Raspberry Pi 3 Model B with Coral Edge TPU acceleration running SSD object detection


It wasn’t too hard to go from the inline rt-ai Edge Stream Processing Element using the Coral Edge TPU accelerator to an embedded version running on a Raspberry Pi 3 Model B with Pi camera.  The rt-ai Edge test design for this SPE is pretty simple again:


As can be seen, the Pi + Coral runs at about 4 fps with 1280 x 720 frames which is not too bad at all. In this example, I am running the PiCoral camera SPE on the Raspberry Pi node (Pi7) and the View SPE on the Default node (an i7 Ubuntu machine). Also, I’m using the combined video and metadata output which contains both the detection data and the associated JPEG video frame. However, the PiCoral SPE also has a metadata-only output. This contains all the frame information and detection data (scores, boxes etc) but not the JPEG frame itself. This can be useful for a couple of reasons. First, especially if the Raspberry Pi is connected via WiFi, transmitting the JPEGs can be a bit onerous and, if they are not needed, very wasteful. Secondly, it satisfies a potential privacy issue in that the raw video data never leaves the Raspberry Pi. Provided the metadata contains enough information for useful downstream processing, this can be a very efficient way to configure a system.

An Edge TPU stream processing element for rt-ai Edge using the Coral USB Accelerator


A Coral USB Accelerator turned up yesterday so of course it had to be integrated with rt-ai Edge to see what it could do. Creating a Python-based SPE from the object detection demo in the API download didn’t take too long. I used the MobileNet SSD v2 COCO model as a starting point to generate this example output:

The very basic rt-ai Edge test design looks like this:

Using 1280 x 720 video frames from the webcam, I was getting around 2 frames per second from the CoralSSD SPE. This isn’t as good as the Intel NCS 2 SPE but that is a compiled C++ SPE whereas the Coral SPE is a Python 3 SPE. I haven’t found a C++ API spec for the Edge TPU as yet. Perhaps by investigating the SWIG-generated Python interface I could link the compiled libraries directly but that’s for another day…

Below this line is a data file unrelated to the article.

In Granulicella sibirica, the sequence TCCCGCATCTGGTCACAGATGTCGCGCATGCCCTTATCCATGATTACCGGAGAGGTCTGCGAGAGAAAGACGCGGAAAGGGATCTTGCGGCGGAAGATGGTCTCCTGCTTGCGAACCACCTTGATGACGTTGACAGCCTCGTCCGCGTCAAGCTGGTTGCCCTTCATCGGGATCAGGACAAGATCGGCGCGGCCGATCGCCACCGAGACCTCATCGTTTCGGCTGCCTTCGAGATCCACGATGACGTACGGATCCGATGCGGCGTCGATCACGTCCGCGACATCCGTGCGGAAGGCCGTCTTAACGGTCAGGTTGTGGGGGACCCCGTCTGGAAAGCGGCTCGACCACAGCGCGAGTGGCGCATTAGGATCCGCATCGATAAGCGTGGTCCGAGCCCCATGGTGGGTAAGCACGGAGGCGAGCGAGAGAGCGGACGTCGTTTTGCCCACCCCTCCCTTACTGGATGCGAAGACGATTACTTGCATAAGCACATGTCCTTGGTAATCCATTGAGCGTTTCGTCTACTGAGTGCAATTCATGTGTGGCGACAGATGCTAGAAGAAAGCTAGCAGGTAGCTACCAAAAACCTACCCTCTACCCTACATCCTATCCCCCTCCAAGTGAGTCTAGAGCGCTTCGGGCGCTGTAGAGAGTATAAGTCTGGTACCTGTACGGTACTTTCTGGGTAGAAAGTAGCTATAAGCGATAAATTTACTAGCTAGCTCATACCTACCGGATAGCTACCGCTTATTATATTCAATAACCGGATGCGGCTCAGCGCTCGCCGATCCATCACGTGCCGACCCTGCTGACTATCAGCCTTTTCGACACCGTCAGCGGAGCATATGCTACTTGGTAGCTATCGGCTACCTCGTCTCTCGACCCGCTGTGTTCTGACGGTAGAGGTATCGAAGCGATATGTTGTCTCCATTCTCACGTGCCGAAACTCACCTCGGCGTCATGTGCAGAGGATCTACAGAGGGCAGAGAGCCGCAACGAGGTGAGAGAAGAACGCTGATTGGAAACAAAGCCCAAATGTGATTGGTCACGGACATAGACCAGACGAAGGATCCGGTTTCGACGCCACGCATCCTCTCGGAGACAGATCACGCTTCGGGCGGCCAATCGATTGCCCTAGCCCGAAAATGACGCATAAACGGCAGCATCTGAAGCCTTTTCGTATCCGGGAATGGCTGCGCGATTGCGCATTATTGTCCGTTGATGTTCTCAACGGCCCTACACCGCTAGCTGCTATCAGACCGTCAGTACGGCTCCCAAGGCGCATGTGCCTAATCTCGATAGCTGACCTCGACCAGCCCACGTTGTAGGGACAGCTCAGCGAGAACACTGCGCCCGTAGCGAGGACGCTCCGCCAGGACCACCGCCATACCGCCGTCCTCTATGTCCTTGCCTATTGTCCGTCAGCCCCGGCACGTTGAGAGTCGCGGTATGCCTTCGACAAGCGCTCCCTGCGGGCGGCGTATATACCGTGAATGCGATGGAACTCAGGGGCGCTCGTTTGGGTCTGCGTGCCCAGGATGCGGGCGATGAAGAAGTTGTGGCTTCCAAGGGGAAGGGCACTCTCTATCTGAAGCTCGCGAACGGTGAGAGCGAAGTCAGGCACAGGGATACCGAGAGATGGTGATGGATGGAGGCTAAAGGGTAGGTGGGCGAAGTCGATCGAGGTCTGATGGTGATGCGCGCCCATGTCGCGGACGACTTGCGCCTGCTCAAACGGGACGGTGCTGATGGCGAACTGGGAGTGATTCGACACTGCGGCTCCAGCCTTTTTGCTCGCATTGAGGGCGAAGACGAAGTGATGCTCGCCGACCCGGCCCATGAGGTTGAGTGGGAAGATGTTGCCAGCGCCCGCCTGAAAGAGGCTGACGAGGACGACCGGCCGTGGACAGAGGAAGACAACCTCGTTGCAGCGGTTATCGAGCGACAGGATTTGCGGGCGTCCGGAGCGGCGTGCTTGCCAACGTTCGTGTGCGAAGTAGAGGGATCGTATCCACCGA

Creating a new plugin for the Janus WebRTC server

I am working on a system to support multi-site podcasting using WebRTC and the Janus Server seemed like a good place to start. None of the example plugins does exactly what I want so, rather than modify an existing plugin, I decided to create a new one based on an existing one (videoroom). The screen capture shows the result. At this stage, it is identical to the video room plugin hence the identical look of the test. There are a few steps to doing this such that it is integrated into the configuration and build system and there’s no way I will remember them, hence this aide-memoire!

One thing I noticed which has nothing to do with a new plugin is that I needed to install gtk-doc-tools before I could compile libnice as described in the dependency section of the readme.

Anyway, the janus-gateway repo has a plugins directory that contains c source (amongst other things) of the various plugins. I decided to base my new plugin on the videoroom plugin so I copied janus_videoroom.c into rt_podcall.c for the new plugin. Then, using a text editor, I changed all forms of text involving “videoroom” into “podcall”.

Once the source is created, it can be added into the configure.ac file which is in the root of the repo. Basically, I copied anything involving “videoroom” and changed the text from “videoroom” to “podcall”. The same also needs to be done for Makefile.am.

It is also necessary to create a configuration file for the new plugin. The repo root has a directory called conf which is where all of the configurations are held. I copied the janus.plugin.videoroom.jcfg.sample into janus.plugin.podcall.jcfg.sample to satisfy that requirement.